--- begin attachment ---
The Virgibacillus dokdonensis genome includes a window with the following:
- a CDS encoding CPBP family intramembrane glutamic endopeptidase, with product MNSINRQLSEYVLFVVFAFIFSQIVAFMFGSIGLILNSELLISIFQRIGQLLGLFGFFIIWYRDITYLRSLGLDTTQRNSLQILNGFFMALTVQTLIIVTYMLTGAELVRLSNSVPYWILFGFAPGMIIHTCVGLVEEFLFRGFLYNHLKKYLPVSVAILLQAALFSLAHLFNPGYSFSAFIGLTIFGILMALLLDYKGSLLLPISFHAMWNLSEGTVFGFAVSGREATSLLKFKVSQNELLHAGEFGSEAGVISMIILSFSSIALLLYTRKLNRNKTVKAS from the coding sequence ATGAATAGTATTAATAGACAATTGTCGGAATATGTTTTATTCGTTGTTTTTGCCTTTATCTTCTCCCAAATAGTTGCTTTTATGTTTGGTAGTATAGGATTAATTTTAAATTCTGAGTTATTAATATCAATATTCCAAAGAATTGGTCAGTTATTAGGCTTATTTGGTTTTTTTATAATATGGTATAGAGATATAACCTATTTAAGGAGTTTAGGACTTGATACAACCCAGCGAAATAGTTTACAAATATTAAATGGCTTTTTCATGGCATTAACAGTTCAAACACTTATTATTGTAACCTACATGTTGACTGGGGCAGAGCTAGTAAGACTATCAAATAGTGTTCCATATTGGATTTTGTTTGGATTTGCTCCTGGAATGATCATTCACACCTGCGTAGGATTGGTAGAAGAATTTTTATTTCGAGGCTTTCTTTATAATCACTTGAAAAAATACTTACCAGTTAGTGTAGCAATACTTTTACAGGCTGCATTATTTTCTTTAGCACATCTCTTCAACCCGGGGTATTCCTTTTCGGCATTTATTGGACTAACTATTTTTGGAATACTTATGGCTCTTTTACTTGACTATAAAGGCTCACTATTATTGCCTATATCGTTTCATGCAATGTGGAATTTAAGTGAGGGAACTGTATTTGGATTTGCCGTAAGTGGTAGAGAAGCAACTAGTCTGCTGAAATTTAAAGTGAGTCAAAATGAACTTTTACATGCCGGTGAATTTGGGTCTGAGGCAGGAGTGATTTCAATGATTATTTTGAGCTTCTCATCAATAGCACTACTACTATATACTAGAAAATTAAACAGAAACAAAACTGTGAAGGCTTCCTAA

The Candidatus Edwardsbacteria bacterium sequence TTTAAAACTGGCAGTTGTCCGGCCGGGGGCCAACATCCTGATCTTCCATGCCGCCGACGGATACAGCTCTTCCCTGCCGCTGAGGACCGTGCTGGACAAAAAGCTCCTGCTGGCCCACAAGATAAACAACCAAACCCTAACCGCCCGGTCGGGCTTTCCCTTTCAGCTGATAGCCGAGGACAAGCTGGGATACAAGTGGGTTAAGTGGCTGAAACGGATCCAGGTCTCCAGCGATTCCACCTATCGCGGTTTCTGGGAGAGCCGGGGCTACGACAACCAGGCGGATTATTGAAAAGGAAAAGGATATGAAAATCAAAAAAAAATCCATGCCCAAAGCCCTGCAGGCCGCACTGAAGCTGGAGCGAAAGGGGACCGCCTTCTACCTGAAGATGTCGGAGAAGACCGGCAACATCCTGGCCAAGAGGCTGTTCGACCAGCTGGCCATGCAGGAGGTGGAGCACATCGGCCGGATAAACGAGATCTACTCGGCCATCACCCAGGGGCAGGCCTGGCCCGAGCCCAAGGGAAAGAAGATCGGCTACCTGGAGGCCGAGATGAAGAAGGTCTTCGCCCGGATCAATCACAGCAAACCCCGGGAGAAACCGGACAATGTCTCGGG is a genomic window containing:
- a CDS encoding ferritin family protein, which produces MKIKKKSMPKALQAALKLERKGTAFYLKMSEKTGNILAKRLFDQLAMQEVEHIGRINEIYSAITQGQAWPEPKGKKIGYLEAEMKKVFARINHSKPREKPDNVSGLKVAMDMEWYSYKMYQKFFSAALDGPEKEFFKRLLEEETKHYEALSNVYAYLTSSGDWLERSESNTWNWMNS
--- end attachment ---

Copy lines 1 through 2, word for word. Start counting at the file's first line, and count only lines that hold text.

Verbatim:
The Virgibacillus dokdonensis genome includes a window with the following:
- a CDS encoding CPBP family intramembrane glutamic endopeptidase, with product MNSINRQLSEYVLFVVFAFIFSQIVAFMFGSIGLILNSELLISIFQRIGQLLGLFGFFIIWYRDITYLRSLGLDTTQRNSLQILNGFFMALTVQTLIIVTYMLTGAELVRLSNSVPYWILFGFAPGMIIHTCVGLVEEFLFRGFLYNHLKKYLPVSVAILLQAALFSLAHLFNPGYSFSAFIGLTIFGILMALLLDYKGSLLLPISFHAMWNLSEGTVFGFAVSGREATSLLKFKVSQNELLHAGEFGSEAGVISMIILSFSSIALLLYTRKLNRNKTVKAS from the coding sequence ATGAATAGTATTAATAGACAATTGTCGGAATATGTTTTATTCGTTGTTTTTGCCTTTATCTTCTCCCAAATAGTTGCTTTTATGTTTGGTAGTATAGGATTAATTTTAAATTCTGAGTTATTAATATCAATATTCCAAAGAATTGGTCAGTTATTAGGCTTATTTGGTTTTTTTATAATATGGTATAGAGATATAACCTATTTAAGGAGTTTAGGACTTGATACAACCCAGCGAAATAGTTTACAAATATTAAATGGCTTTTTCATGGCATTAACAGTTCAAACACTTATTATTGTAACCTACATGTTGACTGGGGCAGAGCTAGTAAGACTATCAAATAGTGTTCCATATTGGATTTTGTTTGGATTTGCTCCTGGAATGATCATTCACACCTGCGTAGGATTGGTAGAAGAATTTTTATTTCGAGGCTTTCTTTATAATCACTTGAAAAAATACTTACCAGTTAGTGTAGCAATACTTTTACAGGCTGCATTATTTTCTTTAGCACATCTCTTCAACCCGGGGTATTCCTTTTCGGCATTTATTGGACTAACTATTTTTGGAATACTTATGGCTCTTTTACTTGACTATAAAGGCTCACTATTATTGCCTATATCGTTTCATGCAATGTGGAATTTAAGTGAGGGAACTGTATTTGGATTTGCCGTAAGTGGTAGAGAAGCAACTAGTCTGCTGAAATTTAAAGTGAGTCAAAATGAACTTTTACATGCCGGTGAATTTGGGTCTGAGGCAGGAGTGATTTCAATGATTATTTTGAGCTTCTCATCAATAGCACTACTACTATATACTAGAAAATTAAACAGAAACAAAACTGTGAAGGCTTCCTAA